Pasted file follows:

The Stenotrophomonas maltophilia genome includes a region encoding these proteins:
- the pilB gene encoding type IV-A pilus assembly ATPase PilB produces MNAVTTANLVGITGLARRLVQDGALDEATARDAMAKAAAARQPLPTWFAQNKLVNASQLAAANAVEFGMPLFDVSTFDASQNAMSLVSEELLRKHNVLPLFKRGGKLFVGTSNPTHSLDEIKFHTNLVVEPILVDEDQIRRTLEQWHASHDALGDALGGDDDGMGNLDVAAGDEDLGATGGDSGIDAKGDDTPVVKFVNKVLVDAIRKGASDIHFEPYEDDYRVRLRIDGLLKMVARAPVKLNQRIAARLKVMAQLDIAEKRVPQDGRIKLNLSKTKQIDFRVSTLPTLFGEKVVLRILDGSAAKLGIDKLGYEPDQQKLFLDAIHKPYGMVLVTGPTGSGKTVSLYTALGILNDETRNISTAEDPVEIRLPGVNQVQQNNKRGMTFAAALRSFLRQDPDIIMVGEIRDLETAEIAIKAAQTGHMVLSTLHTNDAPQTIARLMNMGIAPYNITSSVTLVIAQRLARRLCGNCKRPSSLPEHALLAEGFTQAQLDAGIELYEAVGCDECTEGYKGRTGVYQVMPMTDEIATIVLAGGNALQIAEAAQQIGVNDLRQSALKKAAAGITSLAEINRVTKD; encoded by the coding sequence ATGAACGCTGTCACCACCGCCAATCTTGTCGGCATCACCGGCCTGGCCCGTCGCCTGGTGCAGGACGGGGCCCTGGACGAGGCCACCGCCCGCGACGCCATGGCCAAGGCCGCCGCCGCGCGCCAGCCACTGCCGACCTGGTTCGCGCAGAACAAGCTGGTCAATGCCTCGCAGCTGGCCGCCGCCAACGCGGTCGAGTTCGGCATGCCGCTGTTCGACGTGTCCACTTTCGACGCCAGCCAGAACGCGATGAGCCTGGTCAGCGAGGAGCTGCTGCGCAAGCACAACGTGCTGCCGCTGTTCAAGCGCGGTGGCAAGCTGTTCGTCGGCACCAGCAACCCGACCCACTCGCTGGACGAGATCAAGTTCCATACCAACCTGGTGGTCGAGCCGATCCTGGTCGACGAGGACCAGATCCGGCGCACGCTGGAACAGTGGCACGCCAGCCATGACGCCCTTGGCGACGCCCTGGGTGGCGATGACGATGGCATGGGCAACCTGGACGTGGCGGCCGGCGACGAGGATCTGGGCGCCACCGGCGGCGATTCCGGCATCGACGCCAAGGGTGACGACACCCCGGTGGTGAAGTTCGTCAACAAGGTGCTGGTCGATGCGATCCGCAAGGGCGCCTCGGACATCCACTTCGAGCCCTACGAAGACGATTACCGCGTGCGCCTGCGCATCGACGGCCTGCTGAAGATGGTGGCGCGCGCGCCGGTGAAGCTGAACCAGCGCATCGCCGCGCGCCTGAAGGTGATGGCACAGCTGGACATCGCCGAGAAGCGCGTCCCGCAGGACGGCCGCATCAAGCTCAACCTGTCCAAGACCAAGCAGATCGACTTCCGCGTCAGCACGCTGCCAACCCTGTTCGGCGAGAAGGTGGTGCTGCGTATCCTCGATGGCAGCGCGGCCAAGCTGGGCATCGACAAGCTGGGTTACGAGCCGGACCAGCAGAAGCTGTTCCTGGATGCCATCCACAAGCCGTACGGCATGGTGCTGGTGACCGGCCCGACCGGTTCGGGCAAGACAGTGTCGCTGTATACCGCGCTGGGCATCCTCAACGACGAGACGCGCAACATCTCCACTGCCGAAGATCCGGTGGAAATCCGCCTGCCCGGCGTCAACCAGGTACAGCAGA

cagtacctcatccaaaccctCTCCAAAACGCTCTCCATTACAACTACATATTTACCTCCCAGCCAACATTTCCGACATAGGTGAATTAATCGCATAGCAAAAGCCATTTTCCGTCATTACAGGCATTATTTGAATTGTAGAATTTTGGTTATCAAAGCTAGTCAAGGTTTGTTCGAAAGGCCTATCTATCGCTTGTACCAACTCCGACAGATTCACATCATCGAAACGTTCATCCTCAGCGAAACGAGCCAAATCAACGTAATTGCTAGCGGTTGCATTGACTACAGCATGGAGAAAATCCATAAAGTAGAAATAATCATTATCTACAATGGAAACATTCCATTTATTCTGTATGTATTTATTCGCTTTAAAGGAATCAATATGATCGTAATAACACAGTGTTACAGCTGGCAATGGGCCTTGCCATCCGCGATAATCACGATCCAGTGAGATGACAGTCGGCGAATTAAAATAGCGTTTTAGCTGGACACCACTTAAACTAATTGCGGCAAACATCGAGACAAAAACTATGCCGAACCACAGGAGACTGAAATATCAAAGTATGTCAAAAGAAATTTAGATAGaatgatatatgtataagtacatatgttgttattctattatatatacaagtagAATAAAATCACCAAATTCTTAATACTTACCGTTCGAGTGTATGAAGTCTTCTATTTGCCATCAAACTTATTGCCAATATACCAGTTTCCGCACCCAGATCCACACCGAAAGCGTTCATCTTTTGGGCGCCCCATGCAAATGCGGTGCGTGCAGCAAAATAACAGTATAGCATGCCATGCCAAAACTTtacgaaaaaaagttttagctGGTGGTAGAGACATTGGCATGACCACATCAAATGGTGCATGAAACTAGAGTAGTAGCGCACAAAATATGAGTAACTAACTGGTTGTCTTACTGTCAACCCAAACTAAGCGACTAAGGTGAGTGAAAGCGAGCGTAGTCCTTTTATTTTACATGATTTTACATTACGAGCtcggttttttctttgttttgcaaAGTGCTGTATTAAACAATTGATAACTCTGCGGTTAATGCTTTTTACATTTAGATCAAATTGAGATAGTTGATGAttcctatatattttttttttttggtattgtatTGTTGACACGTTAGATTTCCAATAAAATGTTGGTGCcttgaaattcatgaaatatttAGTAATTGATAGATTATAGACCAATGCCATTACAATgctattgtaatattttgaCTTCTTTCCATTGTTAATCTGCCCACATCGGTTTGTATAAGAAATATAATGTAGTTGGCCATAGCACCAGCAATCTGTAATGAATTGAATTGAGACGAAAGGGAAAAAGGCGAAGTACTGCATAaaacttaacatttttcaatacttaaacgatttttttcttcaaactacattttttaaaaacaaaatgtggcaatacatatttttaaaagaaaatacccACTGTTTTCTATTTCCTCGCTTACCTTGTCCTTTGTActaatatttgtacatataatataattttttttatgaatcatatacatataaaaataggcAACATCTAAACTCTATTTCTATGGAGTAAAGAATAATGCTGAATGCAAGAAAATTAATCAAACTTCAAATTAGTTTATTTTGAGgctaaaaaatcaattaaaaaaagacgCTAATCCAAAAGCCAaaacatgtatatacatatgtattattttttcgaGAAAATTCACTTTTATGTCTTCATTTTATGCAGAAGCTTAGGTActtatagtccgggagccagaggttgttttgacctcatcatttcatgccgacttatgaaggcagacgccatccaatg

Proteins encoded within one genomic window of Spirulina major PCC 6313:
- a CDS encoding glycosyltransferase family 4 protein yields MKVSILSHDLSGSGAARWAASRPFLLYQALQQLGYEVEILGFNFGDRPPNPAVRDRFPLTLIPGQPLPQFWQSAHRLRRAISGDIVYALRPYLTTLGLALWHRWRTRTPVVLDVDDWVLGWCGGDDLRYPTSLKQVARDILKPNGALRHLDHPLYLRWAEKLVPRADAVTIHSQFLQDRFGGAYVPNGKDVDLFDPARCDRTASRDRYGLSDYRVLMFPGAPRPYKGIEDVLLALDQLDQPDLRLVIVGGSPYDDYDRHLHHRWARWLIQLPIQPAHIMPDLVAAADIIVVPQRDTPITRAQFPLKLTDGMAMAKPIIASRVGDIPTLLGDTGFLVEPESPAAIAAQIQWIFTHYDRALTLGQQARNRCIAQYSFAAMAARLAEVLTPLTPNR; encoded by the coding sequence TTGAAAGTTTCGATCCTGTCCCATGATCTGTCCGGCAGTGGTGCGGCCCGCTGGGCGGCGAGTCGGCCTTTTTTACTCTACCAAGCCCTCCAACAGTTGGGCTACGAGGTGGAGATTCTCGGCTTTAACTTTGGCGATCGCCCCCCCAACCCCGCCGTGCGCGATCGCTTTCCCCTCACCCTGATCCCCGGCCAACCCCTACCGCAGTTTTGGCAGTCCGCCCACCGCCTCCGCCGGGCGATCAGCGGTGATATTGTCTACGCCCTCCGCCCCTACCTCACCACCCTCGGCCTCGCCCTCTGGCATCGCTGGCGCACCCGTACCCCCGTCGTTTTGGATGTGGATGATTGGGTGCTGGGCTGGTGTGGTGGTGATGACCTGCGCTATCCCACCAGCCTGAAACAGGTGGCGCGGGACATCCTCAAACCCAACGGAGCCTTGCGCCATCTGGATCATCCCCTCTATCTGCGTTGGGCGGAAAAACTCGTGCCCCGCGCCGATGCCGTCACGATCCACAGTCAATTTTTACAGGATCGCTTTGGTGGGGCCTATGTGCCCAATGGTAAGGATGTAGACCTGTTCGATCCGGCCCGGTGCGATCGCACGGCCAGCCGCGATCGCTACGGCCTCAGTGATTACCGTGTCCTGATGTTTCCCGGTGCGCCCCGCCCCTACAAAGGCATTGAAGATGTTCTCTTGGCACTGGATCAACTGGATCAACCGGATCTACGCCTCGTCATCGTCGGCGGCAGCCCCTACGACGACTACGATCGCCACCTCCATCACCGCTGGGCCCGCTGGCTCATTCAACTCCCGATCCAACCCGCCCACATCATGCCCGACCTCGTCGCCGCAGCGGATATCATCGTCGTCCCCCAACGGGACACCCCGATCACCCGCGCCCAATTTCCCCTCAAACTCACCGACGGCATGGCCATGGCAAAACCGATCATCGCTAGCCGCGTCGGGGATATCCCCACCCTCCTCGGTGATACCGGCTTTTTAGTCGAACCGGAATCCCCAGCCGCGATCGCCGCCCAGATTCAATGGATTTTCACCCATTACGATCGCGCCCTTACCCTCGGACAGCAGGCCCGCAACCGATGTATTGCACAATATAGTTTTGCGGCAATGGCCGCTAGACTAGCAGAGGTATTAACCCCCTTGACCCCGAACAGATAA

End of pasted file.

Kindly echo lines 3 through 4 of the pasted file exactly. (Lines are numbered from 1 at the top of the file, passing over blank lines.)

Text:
cagtacctcatccaaaccctCTCCAAAACGCTCTCCATTACAACTACATATTTACCTCCCAGCCAACATTTCCGACATAGGTGAATTAATCGCATAGCAAAAGCCATTTTCCGTCATTACAGGCATTATTTGAATTGTAGAATTTTGGTTATCAAAGCTAGTCAAGGTTTGTTCGAAAGGCCTATCTATCGCTTGTACCAACTCCGACAGATTCACATCATCGAAACGTTCATCCTCAGCGAAACGAGCCAAATCAACGTAATTGCTAGCGGTTGCATTGACTACAGCATGGAGAAAATCCATAAAGTAGAAATAATCATTATCTACAATGGAAACATTCCATTTATTCTGTATGTATTTATTCGCTTTAAAGGAATCAATATGATCGTAATAACACAGTGTTACAGCTGGCAATGGGCCTTGCCATCCGCGATAATCACGATCCAGTGAGATGACAGTCGGCGAATTAAAATAGCGTTTTAGCTGGACACCACTTAAACTAATTGCGGCAAACATCGAGACAAAAACTATGCCGAACCACAGGAGACTGAAATATCAAAGTATGTCAAAAGAAATTTAGATAGaatgatatatgtataagtacatatgttgttattctattatatatacaagtagAATAAAATCACCAAATTCTTAATACTTACCGTTCGAGTGTATGAAGTCTTCTATTTGCCATCAAACTTATTGCCAATATACCAGTTTCCGCACCCAGATCCACACCGAAAGCGTTCATCTTTTGGGCGCCCCATGCAAATGCGGTGCGTGCAGCAAAATAACAGTATAGCATGCCATGCCAAAACTTtacgaaaaaaagttttagctGGTGGTAGAGACATTGGCATGACCACATCAAATGGTGCATGAAACTAGAGTAGTAGCGCACAAAATATGAGTAACTAACTGGTTGTCTTACTGTCAACCCAAACTAAGCGACTAAGGTGAGTGAAAGCGAGCGTAGTCCTTTTATTTTACATGATTTTACATTACGAGCtcggttttttctttgttttgcaaAGTGCTGTATTAAACAATTGATAACTCTGCGGTTAATGCTTTTTACATTTAGATCAAATTGAGATAGTTGATGAttcctatatattttttttttttggtattgtatTGTTGACACGTTAGATTTCCAATAAAATGTTGGTGCcttgaaattcatgaaatatttAGTAATTGATAGATTATAGACCAATGCCATTACAATgctattgtaatattttgaCTTCTTTCCATTGTTAATCTGCCCACATCGGTTTGTATAAGAAATATAATGTAGTTGGCCATAGCACCAGCAATCTGTAATGAATTGAATTGAGACGAAAGGGAAAAAGGCGAAGTACTGCATAaaacttaacatttttcaatacttaaacgatttttttcttcaaactacattttttaaaaacaaaatgtggcaatacatatttttaaaagaaaatacccACTGTTTTCTATTTCCTCGCTTACCTTGTCCTTTGTActaatatttgtacatataatataattttttttatgaatcatatacatataaaaataggcAACATCTAAACTCTATTTCTATGGAGTAAAGAATAATGCTGAATGCAAGAAAATTAATCAAACTTCAAATTAGTTTATTTTGAGgctaaaaaatcaattaaaaaaagacgCTAATCCAAAAGCCAaaacatgtatatacatatgtattattttttcgaGAAAATTCACTTTTATGTCTTCATTTTATGCAGAAGCTTAGGTActtatagtccgggagccagaggttgttttgacctcatcatttcatgccgacttatgaaggcagacgccatccaatg

Proteins encoded within one genomic window of Spirulina major PCC 6313: